Gift guide: 2009

South African retailers and consumers are seeing eye-to-eye for a change, and are all hoping for a good Christmas this year. The retailers are hoping to sell lots of nice presents and the consumers are hoping that at least some of those being bought, will be coming their way.

Over the last couple of weeks, I’ve been taking a good look around the Internet and a couple of things that I would not be sorry to find in my Christmas stocking have caught my eye .

If someone liked me very much and money were absolutely no object, this kind of person would lash out on a Nikon D700 camera which, although not cheap at around R30,000 without a lens, is Nikon’s least costly digital camera with a full frame sensor; one the same size as a piece of 35mm film. The Nikon D90 I already own, is a wonderful camera but the D700, with its larger sensor, provides very much better performance in low light conditions.From the realm of pure fantasy, to some photographic gifts that I have the least a small chance of finding under the Christmas tree. My first choice would be the chunky Canon G11 compact camera at about R7000. It apparently offers extremely good picture quality and, with fewer megapixels than the previous model, hopefully signals the end of the megapixel race.

Sporting the same sensor as the G11, the even more compact Canon S90 apparently also offers great quality in an extremely neat and tidy 196-gram package. It will apparently be available in this country at something just over R5000 and has many features to delight the heart of even the most demanding photographer.

I see that there is a new Apple iPod Nano music player out, with 16 GB of memory, which sells for around R2500. The 40g player includes an FM radio and a video camera, which is capable of recording for 16 hours onto the iPod’s memory.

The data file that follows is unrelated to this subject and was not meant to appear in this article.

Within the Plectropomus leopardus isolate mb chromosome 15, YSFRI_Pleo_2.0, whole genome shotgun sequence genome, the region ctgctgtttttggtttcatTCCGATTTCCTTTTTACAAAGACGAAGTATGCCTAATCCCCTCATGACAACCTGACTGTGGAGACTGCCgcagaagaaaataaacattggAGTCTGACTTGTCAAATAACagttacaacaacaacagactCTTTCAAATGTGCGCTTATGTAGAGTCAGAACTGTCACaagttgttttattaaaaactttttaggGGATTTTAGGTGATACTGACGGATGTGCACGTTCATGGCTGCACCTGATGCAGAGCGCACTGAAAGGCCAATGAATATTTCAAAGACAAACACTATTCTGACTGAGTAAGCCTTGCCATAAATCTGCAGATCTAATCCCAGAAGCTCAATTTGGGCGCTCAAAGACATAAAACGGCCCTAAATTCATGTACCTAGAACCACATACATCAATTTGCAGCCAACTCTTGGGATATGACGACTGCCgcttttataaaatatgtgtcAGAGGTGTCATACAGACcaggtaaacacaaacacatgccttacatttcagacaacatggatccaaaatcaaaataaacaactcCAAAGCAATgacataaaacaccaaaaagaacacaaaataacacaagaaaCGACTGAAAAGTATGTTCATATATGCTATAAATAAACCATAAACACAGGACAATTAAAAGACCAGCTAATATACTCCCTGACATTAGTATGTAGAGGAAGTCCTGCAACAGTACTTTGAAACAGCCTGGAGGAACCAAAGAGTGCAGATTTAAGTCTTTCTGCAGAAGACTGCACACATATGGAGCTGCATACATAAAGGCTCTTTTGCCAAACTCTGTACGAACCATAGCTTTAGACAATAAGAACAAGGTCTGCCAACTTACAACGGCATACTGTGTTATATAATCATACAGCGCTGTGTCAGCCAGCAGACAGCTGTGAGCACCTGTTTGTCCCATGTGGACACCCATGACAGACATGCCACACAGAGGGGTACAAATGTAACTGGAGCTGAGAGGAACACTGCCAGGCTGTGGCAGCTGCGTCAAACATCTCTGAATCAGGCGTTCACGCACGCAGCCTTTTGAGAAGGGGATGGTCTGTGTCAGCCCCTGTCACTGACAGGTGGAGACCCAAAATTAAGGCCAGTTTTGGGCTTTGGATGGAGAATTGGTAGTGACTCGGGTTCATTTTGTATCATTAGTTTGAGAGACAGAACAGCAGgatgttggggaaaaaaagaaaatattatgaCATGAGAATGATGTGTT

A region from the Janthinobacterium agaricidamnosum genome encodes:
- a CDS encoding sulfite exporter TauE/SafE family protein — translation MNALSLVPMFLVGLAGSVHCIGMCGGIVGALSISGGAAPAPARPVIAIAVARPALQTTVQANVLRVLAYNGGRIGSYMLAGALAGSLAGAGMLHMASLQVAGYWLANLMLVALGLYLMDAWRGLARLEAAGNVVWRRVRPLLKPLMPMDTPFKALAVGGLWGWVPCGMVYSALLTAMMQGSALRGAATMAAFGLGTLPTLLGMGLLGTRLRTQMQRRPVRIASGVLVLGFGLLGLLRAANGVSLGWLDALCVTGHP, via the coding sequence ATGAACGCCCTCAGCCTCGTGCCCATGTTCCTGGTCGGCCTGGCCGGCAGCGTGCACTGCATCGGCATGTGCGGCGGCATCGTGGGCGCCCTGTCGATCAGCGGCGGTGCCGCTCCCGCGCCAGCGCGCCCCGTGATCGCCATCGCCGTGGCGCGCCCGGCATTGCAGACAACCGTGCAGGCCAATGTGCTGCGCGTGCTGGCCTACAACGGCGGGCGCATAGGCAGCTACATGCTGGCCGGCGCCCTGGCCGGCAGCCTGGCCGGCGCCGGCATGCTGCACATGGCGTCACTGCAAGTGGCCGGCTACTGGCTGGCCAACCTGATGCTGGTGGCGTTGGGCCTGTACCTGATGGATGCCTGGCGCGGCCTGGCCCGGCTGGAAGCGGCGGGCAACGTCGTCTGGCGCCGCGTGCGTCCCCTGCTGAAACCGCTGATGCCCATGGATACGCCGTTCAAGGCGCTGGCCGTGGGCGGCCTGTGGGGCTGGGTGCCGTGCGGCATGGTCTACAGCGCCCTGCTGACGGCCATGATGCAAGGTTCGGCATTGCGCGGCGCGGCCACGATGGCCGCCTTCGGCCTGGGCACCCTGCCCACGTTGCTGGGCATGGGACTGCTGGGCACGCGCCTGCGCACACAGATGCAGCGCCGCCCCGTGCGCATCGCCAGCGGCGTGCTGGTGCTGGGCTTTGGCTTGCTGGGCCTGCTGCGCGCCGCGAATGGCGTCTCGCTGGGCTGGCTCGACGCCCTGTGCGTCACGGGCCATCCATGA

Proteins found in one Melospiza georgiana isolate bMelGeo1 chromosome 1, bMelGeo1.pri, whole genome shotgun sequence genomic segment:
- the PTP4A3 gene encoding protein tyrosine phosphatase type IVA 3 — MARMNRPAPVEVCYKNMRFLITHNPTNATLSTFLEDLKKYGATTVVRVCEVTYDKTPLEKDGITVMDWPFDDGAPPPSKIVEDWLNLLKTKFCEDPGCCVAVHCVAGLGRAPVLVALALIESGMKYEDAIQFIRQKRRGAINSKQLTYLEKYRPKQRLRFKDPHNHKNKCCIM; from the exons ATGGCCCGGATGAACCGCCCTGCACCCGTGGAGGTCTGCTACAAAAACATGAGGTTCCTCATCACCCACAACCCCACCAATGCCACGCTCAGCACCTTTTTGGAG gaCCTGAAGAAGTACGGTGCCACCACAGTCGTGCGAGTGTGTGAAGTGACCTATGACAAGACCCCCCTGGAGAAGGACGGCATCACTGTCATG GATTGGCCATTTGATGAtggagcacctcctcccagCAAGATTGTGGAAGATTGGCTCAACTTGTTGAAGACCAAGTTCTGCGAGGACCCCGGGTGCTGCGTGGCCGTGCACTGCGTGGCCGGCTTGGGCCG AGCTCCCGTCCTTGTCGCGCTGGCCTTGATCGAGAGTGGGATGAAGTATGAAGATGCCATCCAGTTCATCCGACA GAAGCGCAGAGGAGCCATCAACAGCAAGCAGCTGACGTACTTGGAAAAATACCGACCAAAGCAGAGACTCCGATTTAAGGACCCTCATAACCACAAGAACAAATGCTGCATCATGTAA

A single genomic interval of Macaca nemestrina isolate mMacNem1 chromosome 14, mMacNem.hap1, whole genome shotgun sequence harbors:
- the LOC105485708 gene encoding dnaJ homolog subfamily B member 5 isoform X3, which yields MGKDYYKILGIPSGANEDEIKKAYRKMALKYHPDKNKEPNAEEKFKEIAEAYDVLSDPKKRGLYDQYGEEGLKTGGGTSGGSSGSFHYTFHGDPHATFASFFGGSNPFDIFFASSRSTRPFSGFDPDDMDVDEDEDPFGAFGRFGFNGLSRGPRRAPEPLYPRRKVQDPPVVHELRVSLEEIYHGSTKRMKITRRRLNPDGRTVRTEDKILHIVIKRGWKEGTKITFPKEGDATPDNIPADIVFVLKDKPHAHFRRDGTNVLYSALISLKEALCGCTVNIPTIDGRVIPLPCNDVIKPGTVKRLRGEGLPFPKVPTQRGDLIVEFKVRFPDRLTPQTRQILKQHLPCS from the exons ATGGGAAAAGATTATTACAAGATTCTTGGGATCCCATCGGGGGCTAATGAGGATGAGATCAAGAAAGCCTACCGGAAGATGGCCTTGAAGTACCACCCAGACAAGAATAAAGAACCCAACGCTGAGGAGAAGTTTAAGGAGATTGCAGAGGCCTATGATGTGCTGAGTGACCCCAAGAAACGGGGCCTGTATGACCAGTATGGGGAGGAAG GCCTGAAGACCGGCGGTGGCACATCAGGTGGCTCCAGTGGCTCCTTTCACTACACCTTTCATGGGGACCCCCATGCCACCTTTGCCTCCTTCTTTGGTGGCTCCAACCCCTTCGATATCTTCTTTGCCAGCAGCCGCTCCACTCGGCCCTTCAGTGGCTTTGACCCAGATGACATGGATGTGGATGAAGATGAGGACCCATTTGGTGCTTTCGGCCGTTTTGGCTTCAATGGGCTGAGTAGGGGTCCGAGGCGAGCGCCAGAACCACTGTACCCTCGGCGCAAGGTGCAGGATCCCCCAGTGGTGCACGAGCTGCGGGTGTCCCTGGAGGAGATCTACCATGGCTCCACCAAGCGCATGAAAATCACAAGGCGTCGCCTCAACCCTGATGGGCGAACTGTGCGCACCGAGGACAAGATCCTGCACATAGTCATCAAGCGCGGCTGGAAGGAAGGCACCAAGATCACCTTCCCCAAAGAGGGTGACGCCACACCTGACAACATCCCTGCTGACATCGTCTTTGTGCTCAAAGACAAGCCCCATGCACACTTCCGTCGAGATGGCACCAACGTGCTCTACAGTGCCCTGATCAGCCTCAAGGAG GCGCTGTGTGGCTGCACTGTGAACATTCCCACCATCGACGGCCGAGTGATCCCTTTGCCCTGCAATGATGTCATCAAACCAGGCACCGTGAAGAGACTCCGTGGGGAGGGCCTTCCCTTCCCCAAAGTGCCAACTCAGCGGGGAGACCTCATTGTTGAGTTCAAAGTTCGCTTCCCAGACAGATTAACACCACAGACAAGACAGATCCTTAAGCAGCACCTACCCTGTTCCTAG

I’m quite into nostalgia as far as music goes and my eye was caught by a box set of re-mastered Beatles CDs. There are apparently 16 CDs included in the set and it goes for around R1800; sounds as though it would be a great present.

I have cheated a bit on one of my choices this year, the Blackberry Curve 8250 mobile phone, which I have already bought for myself. I had been due for a phone upgrade for a more than a year and decided to take the plunge, when I saw that this new more compact Blackberry had become available and that you get unlimited e-mail downloads and web browsing for a mere R59 per month.

A full review will follow in due course but, so far, I’m very pleased with the phone and the Internet service which, although not very speedy, works fine. The amount you’ll have to pay in for an 8250 will vary depending on the contract that you have, but in my example, which is a Top-up R200, I had to play in R700.

One of the most interesting items of news to come my way in the last year, was that Amazon.com is now selling its Kindle electronic reader to a worldwide audience, including us South Africans. The Kindle will set you back $259 plus shipping plus the applicable duty when it arrives in South Africa.

Once here, you’ll be able to use it to buy and view any of the electronic books in stock at Amazon, plus a wide variety of other documents such as web pages, JPEG pictures, PDF files, and a whole lot more. It can apparently store on the order of 1500 books in its memory and you can read for up to a week, before having to recharge it.

The trick behind the Kindle is that it uses electronic ink technology for its display screen, which means that it only uses power when turning a page, and not while you’re actually reading. The books are as expensive as printed ones and you have to send your documents to Amazon via e-mail for conversion before you can load them onto the Kindle, but it’s still something I would like.

These are just a few of the things that have caught my eye in the run-up to the festive season and, if I’m lucky, one or two more might find their way in my direction.

Here’s wishing that you and yours have a blessed and peaceful time over Christmas, and I’ll catch up with you again next week.

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